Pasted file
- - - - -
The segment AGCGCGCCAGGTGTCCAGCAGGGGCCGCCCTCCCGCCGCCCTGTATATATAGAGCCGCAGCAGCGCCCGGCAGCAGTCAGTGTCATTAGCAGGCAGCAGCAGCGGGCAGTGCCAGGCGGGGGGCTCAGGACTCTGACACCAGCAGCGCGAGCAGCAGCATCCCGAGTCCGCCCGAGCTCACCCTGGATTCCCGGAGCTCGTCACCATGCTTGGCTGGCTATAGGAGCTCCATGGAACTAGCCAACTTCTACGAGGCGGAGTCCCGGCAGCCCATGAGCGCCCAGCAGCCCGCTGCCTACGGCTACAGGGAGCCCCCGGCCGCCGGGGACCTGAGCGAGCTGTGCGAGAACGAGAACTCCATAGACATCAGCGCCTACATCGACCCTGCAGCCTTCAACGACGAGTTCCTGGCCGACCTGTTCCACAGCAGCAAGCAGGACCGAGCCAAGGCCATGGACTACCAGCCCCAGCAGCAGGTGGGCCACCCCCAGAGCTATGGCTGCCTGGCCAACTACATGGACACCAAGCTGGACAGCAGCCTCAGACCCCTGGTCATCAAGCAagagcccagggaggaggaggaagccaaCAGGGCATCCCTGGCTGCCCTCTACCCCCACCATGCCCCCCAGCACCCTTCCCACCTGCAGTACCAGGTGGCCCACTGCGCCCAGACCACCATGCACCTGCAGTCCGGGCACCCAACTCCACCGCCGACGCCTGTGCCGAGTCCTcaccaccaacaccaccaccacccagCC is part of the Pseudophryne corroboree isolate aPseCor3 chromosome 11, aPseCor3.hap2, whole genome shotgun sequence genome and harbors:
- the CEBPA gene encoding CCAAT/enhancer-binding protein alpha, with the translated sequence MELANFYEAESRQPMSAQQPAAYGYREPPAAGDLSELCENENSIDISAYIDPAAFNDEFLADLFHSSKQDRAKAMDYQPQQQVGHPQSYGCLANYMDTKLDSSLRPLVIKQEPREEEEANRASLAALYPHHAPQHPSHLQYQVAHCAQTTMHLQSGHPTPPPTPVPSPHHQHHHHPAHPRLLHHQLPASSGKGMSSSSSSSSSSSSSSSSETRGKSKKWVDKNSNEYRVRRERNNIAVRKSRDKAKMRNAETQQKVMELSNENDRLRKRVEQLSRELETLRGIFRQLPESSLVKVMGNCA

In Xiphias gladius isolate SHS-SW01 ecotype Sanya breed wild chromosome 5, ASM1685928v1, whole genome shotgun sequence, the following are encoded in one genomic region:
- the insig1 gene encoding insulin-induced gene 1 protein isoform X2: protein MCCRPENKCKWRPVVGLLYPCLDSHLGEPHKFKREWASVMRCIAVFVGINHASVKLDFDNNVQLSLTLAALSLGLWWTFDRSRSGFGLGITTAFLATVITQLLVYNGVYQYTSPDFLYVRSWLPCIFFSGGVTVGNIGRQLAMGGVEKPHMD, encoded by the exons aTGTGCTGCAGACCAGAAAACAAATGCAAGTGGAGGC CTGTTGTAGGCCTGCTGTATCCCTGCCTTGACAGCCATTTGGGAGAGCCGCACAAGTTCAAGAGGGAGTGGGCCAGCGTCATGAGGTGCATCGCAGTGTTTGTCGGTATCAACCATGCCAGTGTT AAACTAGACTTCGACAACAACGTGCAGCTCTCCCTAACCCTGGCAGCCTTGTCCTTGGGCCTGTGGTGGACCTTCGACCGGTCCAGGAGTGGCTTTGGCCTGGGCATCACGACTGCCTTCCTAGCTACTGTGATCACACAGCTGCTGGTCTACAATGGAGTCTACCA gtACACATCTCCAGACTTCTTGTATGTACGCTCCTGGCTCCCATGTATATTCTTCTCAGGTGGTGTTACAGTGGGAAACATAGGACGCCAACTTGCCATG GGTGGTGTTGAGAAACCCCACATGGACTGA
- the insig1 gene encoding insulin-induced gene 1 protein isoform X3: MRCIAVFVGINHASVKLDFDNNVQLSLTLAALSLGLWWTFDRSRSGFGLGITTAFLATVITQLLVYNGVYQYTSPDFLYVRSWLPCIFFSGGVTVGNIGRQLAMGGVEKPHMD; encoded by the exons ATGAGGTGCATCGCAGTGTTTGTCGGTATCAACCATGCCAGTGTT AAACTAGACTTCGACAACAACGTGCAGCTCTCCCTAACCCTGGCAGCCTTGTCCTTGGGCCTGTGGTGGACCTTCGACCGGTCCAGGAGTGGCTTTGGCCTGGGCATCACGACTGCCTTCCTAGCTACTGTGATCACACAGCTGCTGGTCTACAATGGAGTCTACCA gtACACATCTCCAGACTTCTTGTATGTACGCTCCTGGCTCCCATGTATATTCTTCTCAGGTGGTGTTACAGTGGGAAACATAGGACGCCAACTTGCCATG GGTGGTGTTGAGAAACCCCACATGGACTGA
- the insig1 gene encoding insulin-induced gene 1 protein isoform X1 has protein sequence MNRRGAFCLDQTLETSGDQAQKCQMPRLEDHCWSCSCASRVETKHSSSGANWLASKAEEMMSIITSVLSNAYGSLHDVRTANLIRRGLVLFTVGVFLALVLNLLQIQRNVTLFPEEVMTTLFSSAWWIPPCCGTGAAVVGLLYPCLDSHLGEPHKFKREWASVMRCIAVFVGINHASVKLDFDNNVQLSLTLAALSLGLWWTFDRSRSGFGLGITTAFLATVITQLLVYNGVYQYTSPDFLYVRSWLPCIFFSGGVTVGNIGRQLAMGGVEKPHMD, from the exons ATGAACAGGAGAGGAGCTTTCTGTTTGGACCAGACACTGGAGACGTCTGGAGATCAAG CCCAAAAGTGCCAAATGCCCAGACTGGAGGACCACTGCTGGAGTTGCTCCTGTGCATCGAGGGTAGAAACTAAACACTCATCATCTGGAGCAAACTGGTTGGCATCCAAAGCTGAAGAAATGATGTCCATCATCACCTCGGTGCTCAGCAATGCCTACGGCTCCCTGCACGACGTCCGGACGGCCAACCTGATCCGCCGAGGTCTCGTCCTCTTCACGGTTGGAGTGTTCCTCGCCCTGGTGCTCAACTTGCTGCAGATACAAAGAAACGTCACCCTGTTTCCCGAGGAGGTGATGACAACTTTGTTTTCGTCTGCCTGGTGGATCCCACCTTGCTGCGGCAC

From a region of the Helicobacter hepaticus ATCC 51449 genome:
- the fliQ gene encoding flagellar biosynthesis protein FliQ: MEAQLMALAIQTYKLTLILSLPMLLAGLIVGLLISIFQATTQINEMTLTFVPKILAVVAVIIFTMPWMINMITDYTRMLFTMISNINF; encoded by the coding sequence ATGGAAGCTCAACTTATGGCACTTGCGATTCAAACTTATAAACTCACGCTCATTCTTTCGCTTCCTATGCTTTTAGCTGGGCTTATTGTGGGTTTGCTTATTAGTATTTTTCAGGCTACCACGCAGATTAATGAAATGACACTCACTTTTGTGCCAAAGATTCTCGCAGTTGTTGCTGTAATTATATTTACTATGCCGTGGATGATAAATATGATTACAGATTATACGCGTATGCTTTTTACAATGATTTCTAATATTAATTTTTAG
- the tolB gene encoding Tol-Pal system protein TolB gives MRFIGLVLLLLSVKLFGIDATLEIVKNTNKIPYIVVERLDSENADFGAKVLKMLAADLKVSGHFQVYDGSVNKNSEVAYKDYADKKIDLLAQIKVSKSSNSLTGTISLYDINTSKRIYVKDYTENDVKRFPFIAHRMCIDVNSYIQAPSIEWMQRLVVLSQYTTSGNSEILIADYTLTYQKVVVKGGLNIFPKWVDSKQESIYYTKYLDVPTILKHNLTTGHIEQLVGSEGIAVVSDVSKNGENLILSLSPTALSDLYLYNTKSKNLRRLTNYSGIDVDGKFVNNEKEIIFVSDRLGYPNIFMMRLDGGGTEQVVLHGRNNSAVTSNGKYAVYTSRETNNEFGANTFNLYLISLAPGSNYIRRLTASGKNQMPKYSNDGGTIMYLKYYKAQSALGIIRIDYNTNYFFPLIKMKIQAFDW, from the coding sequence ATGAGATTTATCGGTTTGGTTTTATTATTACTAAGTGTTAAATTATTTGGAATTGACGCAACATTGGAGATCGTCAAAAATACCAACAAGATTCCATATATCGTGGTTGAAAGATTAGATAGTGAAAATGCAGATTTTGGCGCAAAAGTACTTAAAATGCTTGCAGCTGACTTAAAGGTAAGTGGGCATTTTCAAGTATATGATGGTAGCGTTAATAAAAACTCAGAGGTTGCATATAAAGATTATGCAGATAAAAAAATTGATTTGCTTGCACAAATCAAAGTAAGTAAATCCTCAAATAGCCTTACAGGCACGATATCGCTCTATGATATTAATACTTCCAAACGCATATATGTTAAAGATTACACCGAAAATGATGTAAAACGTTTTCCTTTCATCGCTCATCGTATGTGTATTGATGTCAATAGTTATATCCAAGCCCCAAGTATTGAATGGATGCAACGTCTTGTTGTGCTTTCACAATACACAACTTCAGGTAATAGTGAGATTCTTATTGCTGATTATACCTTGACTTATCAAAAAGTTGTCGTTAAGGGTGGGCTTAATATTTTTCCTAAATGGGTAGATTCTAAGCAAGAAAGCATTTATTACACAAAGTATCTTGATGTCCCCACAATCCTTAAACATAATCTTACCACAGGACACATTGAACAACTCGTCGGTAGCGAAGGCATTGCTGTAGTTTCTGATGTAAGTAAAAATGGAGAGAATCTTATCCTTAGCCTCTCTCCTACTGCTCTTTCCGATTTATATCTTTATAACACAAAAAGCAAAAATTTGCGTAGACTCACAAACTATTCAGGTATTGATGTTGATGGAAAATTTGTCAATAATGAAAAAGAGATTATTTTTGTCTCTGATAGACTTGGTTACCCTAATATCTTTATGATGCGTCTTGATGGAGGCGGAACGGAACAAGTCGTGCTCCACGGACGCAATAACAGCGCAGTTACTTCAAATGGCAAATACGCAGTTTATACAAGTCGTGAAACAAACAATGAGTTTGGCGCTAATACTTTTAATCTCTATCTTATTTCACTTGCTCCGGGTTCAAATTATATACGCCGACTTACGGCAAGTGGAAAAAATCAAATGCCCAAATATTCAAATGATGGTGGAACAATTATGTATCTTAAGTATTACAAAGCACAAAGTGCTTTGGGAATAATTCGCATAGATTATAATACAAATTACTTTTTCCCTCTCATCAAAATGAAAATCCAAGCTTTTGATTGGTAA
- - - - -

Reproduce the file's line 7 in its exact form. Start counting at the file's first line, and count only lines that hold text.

From a region of the Helicobacter hepaticus ATCC 51449 genome: